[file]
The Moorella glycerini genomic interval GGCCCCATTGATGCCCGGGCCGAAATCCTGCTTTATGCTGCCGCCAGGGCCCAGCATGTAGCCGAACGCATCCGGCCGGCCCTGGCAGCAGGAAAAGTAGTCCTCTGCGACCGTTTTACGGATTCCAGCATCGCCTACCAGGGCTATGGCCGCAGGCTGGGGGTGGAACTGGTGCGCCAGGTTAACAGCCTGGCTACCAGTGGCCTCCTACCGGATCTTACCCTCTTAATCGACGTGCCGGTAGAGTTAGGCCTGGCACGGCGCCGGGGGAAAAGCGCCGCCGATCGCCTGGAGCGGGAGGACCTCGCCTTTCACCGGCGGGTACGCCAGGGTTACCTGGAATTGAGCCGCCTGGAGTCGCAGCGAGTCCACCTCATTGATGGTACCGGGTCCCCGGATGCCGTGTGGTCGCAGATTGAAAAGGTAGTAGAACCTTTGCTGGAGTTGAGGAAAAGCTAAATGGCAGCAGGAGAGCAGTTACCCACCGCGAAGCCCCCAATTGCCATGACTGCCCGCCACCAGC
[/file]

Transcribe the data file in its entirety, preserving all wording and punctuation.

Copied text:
The Moorella glycerini genomic interval GGCCCCATTGATGCCCGGGCCGAAATCCTGCTTTATGCTGCCGCCAGGGCCCAGCATGTAGCCGAACGCATCCGGCCGGCCCTGGCAGCAGGAAAAGTAGTCCTCTGCGACCGTTTTACGGATTCCAGCATCGCCTACCAGGGCTATGGCCGCAGGCTGGGGGTGGAACTGGTGCGCCAGGTTAACAGCCTGGCTACCAGTGGCCTCCTACCGGATCTTACCCTCTTAATCGACGTGCCGGTAGAGTTAGGCCTGGCACGGCGCCGGGGGAAAAGCGCCGCCGATCGCCTGGAGCGGGAGGACCTCGCCTTTCACCGGCGGGTACGCCAGGGTTACCTGGAATTGAGCCGCCTGGAGTCGCAGCGAGTCCACCTCATTGATGGTACCGGGTCCCCGGATGCCGTGTGGTCGCAGATTGAAAAGGTAGTAGAACCTTTGCTGGAGTTGAGGAAAAGCTAAATGGCAGCAGGAGAGCAGTTACCCACCGCGAAGCCCCCAATTGCCATGACTGCCCGCCACCAGC